On arrival training in Warsaw

After 10 days in Cracow, a period wherein my new apartment started to feel like my own place and my new colleagues’ faces became more and more familiar, it was time to exchange these novel familiarities with, again, something new. A new city and 25 new faces: it was time for the On-Arrival training for EVS-volunteers in Warsaw.

For 6 days 25 volunteers from different Polish cities (but mostly from Cracow) and two experienced trainers were staying in hostel Agricola in Warsaw. During these 6 days we would discuss several topics that would be useful for recently new arrived volunteers. In the beginning I was skeptic about the length of the training. Would it really be necessary to talk 6 full days about what to expect and what to do (and what not)? The answer to this question turned out to be positive.

The main aims of the training were to introduce the volunteers to each other, to Poland, and to give the volunteers tools and knowledge what to do during their projects. Because even though the volunteers work in different cities or villages, with different target groups and with different possibilities, there are some overlapping areas between our projects for which the trainers provided us (the volunteers) with inspiration.

The first objective of the course was to introduce us to each other. We did several games to learn each other’s names, nationality and EVS project. In general it was very easy to establish new connections because we have a lot in common. All of us recently moved away from our trusted environment in order to face new adventures and new friends in Poland. Everybody was very open and friendly: new friends were made instantly.

The second aim of this training week was to introduce us to Poland. The Polish cuisine was made familiar to us by the catering service of the hostel. Every lunch and dinner were prepared according to Polish tradition. Or at least, salad with banana? Is that common in Poland, or did the cook need to get rid of his overload of bananas? I also learnt that in Poland (or at least at Agricola) saying “I am a vegetarian” means “I don’t eat meat but I can eat fish”. Fortunately, the fish was properly hidden in the dish so the vegetarians only found out afterwards. So no one went to bed starving 🙂 We also got familiar with traditional Polish music and dances. We even tried some of them ourselves.

The trainers came up with an inventive and informal way of teaching us about the Polish culture: we had to find the information ourselves and only about topics of our own interests. Groups of volunteers could pick their own topics. E.g. Polish traditions (I learnt that seniors enjoy weddings the most because youngsters become too drunk these events..?), Polish music (I can only remember The Dumplings because the other musicians had complicated Polish names), Polish Do’s and Don’ts (always let old people go first, especially old ladies. Except in restaurants (note to Polish people: Why is this?)), and hobbies of Polish youngsters (reading turned out to be more popular than partying and doing sports… yeah sure! 😉 ). My topic was Polish politics. Together with a German guy and Spanish girl we went to a shopping mall to interview people. It turned out that people had very different ideas about the topics we asked their opinions on. Some people like the current government for their housing projects for the middle class, some people don’t like them for their ideas about abortion. Some people didn’t know much about politics and just say they agreed or disagreed with Duda without knowing for what reasons. The people who were more into politics had different ideas but shared the same feeling: the feeling of fear. Fear for the polarization between supporters and opponents of the current government, fear for a war with Russia, fear for the deteriorating relationship with the European Union. This event taught me more about Polish politics than any trainer could have during a formal presentation.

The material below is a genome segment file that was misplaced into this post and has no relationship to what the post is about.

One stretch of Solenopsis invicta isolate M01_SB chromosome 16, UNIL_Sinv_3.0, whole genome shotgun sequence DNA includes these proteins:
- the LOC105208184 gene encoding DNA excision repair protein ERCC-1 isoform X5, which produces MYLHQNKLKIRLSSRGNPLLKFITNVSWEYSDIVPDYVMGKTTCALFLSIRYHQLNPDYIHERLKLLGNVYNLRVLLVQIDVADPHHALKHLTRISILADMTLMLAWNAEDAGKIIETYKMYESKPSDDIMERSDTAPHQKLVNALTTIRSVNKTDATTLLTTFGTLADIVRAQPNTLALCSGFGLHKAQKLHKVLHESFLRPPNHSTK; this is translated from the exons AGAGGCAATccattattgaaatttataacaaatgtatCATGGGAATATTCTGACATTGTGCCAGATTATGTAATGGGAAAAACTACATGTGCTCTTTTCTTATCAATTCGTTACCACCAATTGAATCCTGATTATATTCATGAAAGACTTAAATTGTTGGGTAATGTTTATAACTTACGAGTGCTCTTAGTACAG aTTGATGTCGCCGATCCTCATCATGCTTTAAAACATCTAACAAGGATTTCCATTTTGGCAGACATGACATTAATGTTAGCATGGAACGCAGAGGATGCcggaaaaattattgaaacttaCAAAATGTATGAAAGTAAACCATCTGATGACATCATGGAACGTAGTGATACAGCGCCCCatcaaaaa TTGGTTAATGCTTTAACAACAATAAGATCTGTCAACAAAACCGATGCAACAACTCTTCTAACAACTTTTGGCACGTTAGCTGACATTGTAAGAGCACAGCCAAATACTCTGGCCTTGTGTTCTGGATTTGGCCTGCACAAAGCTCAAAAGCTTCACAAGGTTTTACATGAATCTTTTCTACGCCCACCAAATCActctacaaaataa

Finally, the trainers taught us about games we can do with children, activities we can organize for seniors, and how to write project proposals. Also the informal part of the week was informative:
  • 300 ml beer for 7 zł, 500 ml for 8 zł. So, never buy a small beer
  • The highest hill in Warsaw exists of the left overs of a former city toilet
  • It is possible to go three times by bus with no ticket without getting caught (of course, I am not saying I did this)
  • There is a zebra (the one for pedestrians) on the “highway” between Warsaw and Cracow

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